Am I Overthinking This? is a delightful book of 101 infographics. In the introduction, Michelle Rial explains that she was an information graphic designer whose chronic pain removed her from the field… and that this was her response.
This is the perfect coffee table book for the introverted UX designer who thinks way too hard about the little things, like:
- Where are my hair ties?
- Is brunch fiscally irresponsible?
- Are people judging me by my desk?
- Is it too late to start?
- Am I a bad friend?
- How much do I tip for this?
- How do I stay calm?
Michelle uses everything from water colors to markers to hair ties, matches, and Chinese food take-out boxes to create the info graphics that are in the book.
For example, here’s “Are people judging me by my desk?”
If you are an overthinker, or you are an information designer, or you just like charts (or you know anyone who fits any of these combinations) this is a book worth buying. I foresee using it to hand out “advice” to many of my friends in the future.
As someone who works on the web, I rarely see criticisms of physical objects (Design of Everyday Things doors excepted) that this paragraph from James Ward’s Adventures in Stationery delighted me:
I find jotter pads confusing. The spiral binding across the top makes it easy to take notes, flipping each page over at a feverish rate as words are quickly scribbled down, but I gradually lose sense of what is ‘forwards’ and what is ‘backwards’ within the notebook. I get lost by the middle of the pad. Normally, when trying to find a particular note or idea I hurriedly wrote down, I can at least remember if it is on the left or right page of the notebook or pad and then try to find it that way. The jotter pad offers only vague locative information. That crucial scribble could be anywhere. Notebooks need a ‘search’ function.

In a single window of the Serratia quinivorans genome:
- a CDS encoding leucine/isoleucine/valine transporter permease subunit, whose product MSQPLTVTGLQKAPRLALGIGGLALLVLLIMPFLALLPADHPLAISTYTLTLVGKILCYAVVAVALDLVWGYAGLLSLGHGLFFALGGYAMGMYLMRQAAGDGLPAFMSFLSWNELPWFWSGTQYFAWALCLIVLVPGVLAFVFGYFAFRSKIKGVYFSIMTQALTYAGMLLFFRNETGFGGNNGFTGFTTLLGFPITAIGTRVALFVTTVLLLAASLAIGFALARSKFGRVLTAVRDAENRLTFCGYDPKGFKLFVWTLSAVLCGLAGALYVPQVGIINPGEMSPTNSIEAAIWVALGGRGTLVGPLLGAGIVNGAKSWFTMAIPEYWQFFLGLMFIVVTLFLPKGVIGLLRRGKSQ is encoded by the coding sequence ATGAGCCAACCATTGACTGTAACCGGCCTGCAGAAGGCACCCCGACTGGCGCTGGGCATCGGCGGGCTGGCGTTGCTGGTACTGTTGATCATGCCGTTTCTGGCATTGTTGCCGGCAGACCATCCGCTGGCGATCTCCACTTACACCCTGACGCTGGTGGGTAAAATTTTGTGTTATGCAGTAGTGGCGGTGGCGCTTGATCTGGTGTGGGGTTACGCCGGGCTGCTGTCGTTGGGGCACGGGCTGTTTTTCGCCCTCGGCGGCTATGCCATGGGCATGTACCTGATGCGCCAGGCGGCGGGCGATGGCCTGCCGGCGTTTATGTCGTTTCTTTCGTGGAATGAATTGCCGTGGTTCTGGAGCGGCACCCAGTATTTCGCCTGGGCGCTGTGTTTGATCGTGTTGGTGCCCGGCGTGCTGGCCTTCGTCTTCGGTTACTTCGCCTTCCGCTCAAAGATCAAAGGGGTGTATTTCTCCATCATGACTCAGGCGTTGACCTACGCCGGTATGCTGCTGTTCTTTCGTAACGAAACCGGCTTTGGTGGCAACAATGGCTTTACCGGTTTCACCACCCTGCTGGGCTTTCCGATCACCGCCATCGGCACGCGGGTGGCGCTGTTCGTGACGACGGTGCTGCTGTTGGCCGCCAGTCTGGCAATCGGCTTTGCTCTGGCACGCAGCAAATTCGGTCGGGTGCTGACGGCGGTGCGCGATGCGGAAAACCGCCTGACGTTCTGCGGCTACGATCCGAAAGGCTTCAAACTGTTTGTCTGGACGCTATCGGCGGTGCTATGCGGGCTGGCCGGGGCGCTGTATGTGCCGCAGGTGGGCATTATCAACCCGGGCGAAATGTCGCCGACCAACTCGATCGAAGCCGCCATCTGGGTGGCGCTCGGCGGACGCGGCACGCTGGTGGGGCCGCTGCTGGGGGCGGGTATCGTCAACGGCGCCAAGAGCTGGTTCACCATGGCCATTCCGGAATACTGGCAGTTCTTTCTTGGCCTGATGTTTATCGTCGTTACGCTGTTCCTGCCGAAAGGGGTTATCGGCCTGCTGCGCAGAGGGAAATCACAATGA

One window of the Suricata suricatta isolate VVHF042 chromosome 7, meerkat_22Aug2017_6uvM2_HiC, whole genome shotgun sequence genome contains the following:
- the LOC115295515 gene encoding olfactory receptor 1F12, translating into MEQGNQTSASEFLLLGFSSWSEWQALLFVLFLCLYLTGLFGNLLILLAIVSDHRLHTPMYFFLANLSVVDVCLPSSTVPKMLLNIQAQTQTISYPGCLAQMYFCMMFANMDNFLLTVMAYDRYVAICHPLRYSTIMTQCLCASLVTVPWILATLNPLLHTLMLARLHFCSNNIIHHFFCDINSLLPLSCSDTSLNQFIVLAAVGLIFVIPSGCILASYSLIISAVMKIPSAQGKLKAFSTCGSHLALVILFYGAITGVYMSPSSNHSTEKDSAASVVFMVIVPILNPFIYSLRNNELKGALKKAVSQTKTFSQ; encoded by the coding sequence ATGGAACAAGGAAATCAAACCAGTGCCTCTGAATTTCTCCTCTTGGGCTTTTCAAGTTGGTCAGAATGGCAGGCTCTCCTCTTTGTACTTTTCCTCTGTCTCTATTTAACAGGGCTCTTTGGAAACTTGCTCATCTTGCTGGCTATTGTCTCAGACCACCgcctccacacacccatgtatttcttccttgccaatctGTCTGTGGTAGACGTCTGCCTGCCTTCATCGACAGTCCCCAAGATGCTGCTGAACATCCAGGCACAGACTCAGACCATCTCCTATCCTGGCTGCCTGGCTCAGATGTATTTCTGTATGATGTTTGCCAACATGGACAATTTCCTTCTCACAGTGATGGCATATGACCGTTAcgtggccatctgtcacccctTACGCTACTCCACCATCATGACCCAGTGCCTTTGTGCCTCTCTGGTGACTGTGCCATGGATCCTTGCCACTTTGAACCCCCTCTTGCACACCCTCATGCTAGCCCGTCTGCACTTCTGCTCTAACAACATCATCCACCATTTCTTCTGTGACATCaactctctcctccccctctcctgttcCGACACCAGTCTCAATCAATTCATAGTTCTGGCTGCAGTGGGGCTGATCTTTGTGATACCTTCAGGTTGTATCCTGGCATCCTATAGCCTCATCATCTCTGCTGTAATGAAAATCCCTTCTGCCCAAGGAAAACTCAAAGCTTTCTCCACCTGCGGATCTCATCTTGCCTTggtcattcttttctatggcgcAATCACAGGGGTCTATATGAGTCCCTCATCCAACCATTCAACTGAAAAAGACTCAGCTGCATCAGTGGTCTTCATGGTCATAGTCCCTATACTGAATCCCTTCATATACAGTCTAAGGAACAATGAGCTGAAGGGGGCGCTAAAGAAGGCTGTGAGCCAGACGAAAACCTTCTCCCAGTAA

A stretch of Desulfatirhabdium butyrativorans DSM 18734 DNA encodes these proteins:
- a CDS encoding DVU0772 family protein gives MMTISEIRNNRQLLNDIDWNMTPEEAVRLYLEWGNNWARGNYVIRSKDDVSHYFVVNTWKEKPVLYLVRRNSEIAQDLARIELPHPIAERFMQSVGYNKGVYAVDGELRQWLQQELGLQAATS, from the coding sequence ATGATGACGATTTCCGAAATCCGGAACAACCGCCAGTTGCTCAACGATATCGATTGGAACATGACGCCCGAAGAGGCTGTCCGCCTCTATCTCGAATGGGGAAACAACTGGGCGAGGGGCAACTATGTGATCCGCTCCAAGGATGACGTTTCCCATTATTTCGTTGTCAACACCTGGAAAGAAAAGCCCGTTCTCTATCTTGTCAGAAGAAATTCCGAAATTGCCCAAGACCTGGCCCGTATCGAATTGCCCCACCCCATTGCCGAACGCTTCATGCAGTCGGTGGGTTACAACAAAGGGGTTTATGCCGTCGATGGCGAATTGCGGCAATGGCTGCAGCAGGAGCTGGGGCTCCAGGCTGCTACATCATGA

Yes, exactly, the sense of environment and direction of a physical left-right page book or notebook is critically important. I can find content in my physical copy of CSS Pocket Reference at ten times the speed I can find it in the Kindle version, and not just because I wrote notes in every margin. There’s both physical and visual memory associated with one’s place in a physical book; the weight of the pages on one side or the other, the look of the way the pages curl, the depth perception of the edge, all contribute to remembering one’s place just as much as the content.
The fact that this happens in jotter pads should have given us a bit of a warning that it was also going to happen on tablets and smartphones. But, humans, meh, what can you do?
It doesn’t disrupt the usability or usefulness of the design. It doesn’t disrupt the readability or distract from the message of the content. It just adds a smile.